Fantagraphics’ flagship anthology is running up the white flag. Editor Eric Reynolds tells The Comics Reporter’s Tom Spurgeon that this summer’s double-sized 22nd installment of the quarterly alternative-comics anthology Mome will be the series’ final volume. Reynolds says that the decision to end the series has less to do with sales than with his own increasingly demanding duties as Fantagraphics’ Associate Publisher, and as a father. Click the link to read Spurgeon’s comprehensive take on the topic, tracing Mome‘s evolution from a young-cartoonists’ showcase whose young-cartoonist roster quickly decamped for other projects to a wide-ranging collection of comics from not just up-and-comers but also from big names at home (Gilbert Hernandez, Jim Woodring, Gilbert Shelton) and abroad (Louis Trondheim, David B., Killoffer) alike.
When I interviewed Reynolds about Mome‘s landmark 20th volume just a few short months ago, I was struck by just how surprised he seemed that it lasted as long as it did: Mome amassed more published pages than any comparable alternative-comics showcase in North America. I’d be surprised too. Anthologies are traditionally a tough sell in comics, and not only did Mome have to overcome that unfavorable climate, it also had to weather some serious growing pains, like its initial line-up’s dissolution and a subsequent struggle to find an identity and raison d’etre. Turns out that “Comics that Eric Reynolds likes” was more than sufficient on both counts. While there are almost always a few clunkers in any given issue, and it’s gone through different periods that might have turned off parts of the audience (it caught a lot of undeserved flack early on for navel-gazing, and it lost me in the middle of its run with a few too many old-school underground-style strips), Mome produced a healthy share of truly memorable efforts: Al Columbia’s creepy comeback, some of David B.’s most lush and luscious fantasy work, a Godzilla strip that’s my single favorite Jeffrey Brown comic, Tim Hensley’s masterpiece Wally Gropius, the introduction of Olivier Schrauwen to American audiences, Dash Shaw’s experimental SF, Michael Jada and Derek Van Gieson’s sooty World War II story, vicious horror from Josh Simmons, the chance to see more work than we otherwise might have from Eleanor Davis or Tom Kaczynski or Robert Goodin…Your list might be completely different from mine, which to me is the singular appeal of the series.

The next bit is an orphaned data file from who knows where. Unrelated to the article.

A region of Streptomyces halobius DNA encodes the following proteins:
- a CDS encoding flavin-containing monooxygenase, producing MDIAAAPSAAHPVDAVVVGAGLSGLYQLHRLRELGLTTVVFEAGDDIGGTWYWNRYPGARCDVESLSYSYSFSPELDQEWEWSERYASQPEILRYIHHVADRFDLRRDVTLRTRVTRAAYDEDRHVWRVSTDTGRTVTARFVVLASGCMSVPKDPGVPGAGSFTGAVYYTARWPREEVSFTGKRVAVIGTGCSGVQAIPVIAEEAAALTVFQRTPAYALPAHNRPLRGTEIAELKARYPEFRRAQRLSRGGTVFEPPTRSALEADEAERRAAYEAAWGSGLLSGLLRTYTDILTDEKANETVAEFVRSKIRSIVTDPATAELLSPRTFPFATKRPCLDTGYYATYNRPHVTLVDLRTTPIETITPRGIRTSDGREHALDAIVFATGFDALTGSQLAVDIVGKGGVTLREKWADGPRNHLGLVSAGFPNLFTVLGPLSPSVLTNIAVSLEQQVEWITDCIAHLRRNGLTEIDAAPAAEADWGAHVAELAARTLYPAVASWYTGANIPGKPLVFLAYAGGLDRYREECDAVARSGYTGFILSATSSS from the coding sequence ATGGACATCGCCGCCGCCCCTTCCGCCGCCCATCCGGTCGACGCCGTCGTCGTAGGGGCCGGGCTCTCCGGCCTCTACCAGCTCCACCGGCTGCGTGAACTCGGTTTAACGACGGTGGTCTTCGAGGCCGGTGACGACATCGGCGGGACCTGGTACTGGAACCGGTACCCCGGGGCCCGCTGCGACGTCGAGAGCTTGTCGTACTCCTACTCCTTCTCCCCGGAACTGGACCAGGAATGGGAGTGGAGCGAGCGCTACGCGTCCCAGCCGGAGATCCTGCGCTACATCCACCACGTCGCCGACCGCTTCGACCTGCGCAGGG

There really wasn’t anything else like Mome out there since it started up in 2005. Perhaps there didn’t need to be. Perfect-bound and bookstore-targeted, Mome was an attempt to take the energy of the ’90s’ one-creator anthology series like Eightball, Acme, Yummy Fur, Optic Nerve et al and transfer it to the graphic-novel era. Today, anyone with Google Reader can subscribe to their favorite cartoonists’ RSS feeds and curate an digital anthology of their very own. Over the past several days, for example, mine has filled up with comics and art from Kevin Huizenga, Michael DeForge, Jonny Negron, Dustin Harbin, Isaac Moylan, Brian Chippendale, and Dave Kiersh; before that it was Zack Soto, Uno Moralez, Zach Hazard Vaupen, Lisa Hanawalt, Lane Milburn, Tom Neely, Benjamin Marra, Jason, Mome vets Davis and Kaczynski and Frank Santoro and Renee French and Gabrielle Bell. All of them are the sorts of artists you’d expect to see in Mome, and all of them are posting comics and illustrations directly to the internet these days. And in the print world, the movement has tended toward anthologies of either a faster, looser, more localized bent, including tabloid-format newsprint efforts like Geoff Grogan pood and the retailer-driven Diamond Comics (from Portland’s Floating World) and Smoke Signals (from Brooklyn’s Desert Island), or lavishly printed objets d’art, including post-Kramers Ergot efforts like Soto’s recent Studygroup12 #4. So the energy Mome sought to harness has since found many other outlets. Few, though, were as dogged in their pursuit of gathering a bunch of great comics together and sticking them in readers’ hands as were Reynolds and Mome. I’ll miss this book, no question.
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